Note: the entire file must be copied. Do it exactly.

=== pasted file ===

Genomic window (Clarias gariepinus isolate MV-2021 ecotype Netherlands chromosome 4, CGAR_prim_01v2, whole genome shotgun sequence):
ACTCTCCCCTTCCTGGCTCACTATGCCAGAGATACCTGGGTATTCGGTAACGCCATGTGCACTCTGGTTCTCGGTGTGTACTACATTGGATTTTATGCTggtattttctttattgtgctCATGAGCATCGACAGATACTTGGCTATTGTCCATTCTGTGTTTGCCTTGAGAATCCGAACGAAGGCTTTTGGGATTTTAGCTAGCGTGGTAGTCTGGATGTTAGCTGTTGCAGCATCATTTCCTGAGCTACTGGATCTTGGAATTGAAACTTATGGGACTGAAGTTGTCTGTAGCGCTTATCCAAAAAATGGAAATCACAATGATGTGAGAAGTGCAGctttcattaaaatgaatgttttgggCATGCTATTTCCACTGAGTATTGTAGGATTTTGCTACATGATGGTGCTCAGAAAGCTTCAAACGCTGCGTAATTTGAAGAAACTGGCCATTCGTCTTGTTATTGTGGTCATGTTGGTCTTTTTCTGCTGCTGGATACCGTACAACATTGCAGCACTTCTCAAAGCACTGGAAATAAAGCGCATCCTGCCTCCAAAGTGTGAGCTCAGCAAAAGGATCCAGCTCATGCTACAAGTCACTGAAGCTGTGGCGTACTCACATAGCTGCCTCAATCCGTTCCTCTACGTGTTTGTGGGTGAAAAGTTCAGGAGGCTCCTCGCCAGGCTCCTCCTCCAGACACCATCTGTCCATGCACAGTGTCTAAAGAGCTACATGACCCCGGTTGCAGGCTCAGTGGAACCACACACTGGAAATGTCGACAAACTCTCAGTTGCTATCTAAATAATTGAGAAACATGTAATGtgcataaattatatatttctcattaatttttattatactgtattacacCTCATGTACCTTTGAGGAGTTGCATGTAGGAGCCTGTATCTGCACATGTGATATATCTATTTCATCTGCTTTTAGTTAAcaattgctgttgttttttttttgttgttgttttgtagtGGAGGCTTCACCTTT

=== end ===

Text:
Genomic window (Clarias gariepinus isolate MV-2021 ecotype Netherlands chromosome 4, CGAR_prim_01v2, whole genome shotgun sequence):
ACTCTCCCCTTCCTGGCTCACTATGCCAGAGATACCTGGGTATTCGGTAACGCCATGTGCACTCTGGTTCTCGGTGTGTACTACATTGGATTTTATGCTggtattttctttattgtgctCATGAGCATCGACAGATACTTGGCTATTGTCCATTCTGTGTTTGCCTTGAGAATCCGAACGAAGGCTTTTGGGATTTTAGCTAGCGTGGTAGTCTGGATGTTAGCTGTTGCAGCATCATTTCCTGAGCTACTGGATCTTGGAATTGAAACTTATGGGACTGAAGTTGTCTGTAGCGCTTATCCAAAAAATGGAAATCACAATGATGTGAGAAGTGCAGctttcattaaaatgaatgttttgggCATGCTATTTCCACTGAGTATTGTAGGATTTTGCTACATGATGGTGCTCAGAAAGCTTCAAACGCTGCGTAATTTGAAGAAACTGGCCATTCGTCTTGTTATTGTGGTCATGTTGGTCTTTTTCTGCTGCTGGATACCGTACAACATTGCAGCACTTCTCAAAGCACTGGAAATAAAGCGCATCCTGCCTCCAAAGTGTGAGCTCAGCAAAAGGATCCAGCTCATGCTACAAGTCACTGAAGCTGTGGCGTACTCACATAGCTGCCTCAATCCGTTCCTCTACGTGTTTGTGGGTGAAAAGTTCAGGAGGCTCCTCGCCAGGCTCCTCCTCCAGACACCATCTGTCCATGCACAGTGTCTAAAGAGCTACATGACCCCGGTTGCAGGCTCAGTGGAACCACACACTGGAAATGTCGACAAACTCTCAGTTGCTATCTAAATAATTGAGAAACATGTAATGtgcataaattatatatttctcattaatttttattatactgtattacacCTCATGTACCTTTGAGGAGTTGCATGTAGGAGCCTGTATCTGCACATGTGATATATCTATTTCATCTGCTTTTAGTTAAcaattgctgttgttttttttttgttgttgttttgtagtGGAGGCTTCACCTTT